In the fall of 2017, Hillary Clinton, assessing her defeat in the previous year’s presidential election, did something she had spent decades, for the most part, avoiding: She got angry in public. Clinton published a memoir, the bluntly titled What Happened, that included such admissions as “There are times when all I want to do is scream into a pillow” and “Reading the news every morning was like ripping off a scab.” In the book and in the media tour she undertook for its promotion, Clinton talked about the rage she felt that Donald Trump and his blustering bigotries were occupying the White House. She opened up about what it felt like for a personal loss to double as a loss of a much broader sweep. She also laid blame—on herself and her campaign, but also on James Comey, on Vladimir Putin, on the Electoral College, on the American media.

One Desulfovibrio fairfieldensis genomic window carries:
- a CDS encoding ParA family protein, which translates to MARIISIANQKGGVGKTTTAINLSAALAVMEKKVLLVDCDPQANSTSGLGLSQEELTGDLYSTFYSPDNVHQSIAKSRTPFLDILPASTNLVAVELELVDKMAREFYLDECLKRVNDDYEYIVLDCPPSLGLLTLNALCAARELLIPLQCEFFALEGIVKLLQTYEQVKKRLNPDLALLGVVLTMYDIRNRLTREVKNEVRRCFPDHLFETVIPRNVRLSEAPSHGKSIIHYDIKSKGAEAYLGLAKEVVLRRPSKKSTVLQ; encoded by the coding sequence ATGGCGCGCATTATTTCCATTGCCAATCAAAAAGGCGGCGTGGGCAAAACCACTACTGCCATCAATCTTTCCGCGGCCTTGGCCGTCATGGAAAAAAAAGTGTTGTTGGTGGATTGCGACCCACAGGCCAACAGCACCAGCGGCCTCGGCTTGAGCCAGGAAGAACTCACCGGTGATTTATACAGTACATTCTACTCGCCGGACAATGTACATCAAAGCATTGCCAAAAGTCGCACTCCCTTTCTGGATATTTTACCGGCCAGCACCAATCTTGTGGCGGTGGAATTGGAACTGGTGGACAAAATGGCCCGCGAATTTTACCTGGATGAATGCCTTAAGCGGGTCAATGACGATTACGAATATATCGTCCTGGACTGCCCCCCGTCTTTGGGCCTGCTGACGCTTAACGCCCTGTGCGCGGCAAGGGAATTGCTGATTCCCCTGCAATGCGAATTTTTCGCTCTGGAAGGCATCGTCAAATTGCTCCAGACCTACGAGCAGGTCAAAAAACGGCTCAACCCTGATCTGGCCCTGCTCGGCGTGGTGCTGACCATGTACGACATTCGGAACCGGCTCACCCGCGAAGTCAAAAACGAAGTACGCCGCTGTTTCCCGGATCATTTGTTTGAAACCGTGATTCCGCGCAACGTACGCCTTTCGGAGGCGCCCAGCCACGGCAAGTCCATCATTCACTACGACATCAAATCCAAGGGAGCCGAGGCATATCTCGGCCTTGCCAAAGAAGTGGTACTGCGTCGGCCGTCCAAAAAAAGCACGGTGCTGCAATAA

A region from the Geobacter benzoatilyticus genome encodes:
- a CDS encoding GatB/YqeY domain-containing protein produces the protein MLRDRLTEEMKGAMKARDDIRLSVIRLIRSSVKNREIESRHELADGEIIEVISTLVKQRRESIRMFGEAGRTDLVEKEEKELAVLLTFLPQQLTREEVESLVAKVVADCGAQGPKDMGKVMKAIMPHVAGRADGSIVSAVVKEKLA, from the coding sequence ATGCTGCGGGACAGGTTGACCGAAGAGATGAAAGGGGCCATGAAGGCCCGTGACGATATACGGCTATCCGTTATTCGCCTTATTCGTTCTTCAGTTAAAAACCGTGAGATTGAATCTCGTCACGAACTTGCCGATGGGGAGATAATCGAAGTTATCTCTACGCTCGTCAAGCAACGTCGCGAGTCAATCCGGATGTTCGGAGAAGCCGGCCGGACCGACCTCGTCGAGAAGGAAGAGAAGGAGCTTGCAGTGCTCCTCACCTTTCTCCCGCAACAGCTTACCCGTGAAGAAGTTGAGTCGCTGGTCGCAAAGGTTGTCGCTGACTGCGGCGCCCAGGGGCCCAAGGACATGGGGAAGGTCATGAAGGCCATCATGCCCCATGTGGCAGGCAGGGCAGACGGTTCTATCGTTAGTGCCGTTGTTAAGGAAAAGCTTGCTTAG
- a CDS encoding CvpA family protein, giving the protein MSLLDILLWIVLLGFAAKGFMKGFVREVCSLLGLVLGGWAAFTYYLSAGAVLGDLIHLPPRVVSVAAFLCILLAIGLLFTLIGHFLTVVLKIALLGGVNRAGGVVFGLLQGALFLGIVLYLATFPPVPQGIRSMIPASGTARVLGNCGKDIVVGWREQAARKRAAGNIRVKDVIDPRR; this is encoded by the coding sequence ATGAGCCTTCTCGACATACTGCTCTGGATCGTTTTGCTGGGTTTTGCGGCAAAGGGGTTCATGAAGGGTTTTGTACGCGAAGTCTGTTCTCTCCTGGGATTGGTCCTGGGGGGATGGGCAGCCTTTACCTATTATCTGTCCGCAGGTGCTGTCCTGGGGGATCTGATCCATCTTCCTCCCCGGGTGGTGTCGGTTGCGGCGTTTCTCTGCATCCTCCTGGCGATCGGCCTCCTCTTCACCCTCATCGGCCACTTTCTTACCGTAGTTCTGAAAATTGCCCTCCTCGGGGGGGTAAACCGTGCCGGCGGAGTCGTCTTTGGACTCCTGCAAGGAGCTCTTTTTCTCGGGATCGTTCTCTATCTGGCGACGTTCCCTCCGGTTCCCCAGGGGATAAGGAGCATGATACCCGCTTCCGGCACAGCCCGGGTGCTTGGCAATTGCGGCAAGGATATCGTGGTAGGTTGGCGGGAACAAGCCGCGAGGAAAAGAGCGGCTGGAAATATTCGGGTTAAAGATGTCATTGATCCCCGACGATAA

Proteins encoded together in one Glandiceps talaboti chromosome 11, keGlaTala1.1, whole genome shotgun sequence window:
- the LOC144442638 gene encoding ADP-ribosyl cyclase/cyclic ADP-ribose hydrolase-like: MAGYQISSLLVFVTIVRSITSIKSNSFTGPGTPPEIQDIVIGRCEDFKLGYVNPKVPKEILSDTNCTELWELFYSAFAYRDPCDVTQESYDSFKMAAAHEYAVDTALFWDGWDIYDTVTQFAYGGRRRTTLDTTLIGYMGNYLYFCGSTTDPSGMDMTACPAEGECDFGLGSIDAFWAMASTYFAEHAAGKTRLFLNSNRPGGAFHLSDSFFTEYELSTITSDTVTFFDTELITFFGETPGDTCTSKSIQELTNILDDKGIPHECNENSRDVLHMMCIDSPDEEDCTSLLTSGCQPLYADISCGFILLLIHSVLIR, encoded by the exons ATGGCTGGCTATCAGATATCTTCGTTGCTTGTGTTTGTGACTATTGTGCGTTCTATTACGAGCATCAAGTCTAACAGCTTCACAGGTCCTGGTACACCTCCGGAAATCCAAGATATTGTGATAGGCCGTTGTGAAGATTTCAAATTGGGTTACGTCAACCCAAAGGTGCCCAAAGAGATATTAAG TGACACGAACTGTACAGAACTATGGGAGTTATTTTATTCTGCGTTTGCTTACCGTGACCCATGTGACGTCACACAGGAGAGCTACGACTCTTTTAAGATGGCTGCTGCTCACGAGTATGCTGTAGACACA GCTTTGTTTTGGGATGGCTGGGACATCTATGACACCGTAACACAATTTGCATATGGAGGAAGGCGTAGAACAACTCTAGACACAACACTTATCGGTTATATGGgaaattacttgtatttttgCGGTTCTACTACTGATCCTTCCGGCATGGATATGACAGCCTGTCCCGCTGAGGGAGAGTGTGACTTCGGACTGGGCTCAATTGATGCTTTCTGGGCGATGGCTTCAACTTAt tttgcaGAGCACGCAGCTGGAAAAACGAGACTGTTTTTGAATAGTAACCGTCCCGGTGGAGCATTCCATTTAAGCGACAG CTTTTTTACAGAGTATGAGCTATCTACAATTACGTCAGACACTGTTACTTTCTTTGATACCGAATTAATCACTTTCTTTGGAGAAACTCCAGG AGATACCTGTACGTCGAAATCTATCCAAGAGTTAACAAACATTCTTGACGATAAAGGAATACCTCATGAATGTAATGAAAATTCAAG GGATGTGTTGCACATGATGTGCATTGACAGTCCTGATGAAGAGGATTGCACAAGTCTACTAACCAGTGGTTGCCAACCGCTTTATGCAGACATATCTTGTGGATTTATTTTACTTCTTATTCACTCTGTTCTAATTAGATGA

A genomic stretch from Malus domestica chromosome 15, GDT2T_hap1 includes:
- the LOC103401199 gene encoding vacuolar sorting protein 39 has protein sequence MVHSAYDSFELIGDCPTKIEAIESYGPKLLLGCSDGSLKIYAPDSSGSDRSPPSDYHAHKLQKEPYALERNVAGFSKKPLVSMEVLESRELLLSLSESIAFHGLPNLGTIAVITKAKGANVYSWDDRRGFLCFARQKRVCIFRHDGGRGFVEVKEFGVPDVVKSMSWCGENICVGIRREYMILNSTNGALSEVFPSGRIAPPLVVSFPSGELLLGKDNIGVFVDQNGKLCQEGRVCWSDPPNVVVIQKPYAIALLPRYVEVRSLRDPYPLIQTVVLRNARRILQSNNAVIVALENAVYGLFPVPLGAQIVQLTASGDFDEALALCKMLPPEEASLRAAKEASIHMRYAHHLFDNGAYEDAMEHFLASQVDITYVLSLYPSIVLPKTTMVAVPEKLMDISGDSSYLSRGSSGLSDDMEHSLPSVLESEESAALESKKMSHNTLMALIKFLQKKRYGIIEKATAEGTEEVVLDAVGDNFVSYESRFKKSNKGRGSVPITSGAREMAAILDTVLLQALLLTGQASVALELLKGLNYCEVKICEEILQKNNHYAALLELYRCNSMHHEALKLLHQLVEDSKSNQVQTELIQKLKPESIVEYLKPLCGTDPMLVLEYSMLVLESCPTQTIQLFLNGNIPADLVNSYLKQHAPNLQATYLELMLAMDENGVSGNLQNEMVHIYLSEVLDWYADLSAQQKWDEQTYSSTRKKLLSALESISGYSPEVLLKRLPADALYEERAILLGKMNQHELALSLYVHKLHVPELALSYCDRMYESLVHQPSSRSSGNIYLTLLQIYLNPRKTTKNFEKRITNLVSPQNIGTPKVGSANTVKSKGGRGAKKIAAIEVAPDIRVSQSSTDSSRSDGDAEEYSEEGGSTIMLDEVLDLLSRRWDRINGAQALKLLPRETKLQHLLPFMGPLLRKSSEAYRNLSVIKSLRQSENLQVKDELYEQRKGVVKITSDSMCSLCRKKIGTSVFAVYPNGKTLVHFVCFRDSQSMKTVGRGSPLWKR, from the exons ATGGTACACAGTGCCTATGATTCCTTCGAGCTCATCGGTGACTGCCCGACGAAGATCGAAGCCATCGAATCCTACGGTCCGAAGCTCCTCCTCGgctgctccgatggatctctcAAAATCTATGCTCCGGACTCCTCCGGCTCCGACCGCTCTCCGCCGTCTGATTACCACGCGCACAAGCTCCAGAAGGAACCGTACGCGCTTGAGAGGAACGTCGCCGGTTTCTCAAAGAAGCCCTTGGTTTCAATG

She had a point. The stories of the 2016 election, it would become clear later on, were told by some of the men who would be implicated in the accountabilities of the #MeToo movement. Clinton herself carried the freight, at that point, of decades’ worth of coverage from reporters and analysts who were still not quite sure what to make of a woman who sought political power and refused to apologize for the seeking. On the one hand, the stories went, Clinton is incapable of emotion. On the other, she is driven by a deeply held sense of vengeance. On the one hand, shrill; on the other, desperate for approval. The charges didn’t cohere, but it didn’t matter. Policy proposals are complicated to interrogate; it’s much easier to accuse the candidate of humorlessness or anger or manipulation and call it a day.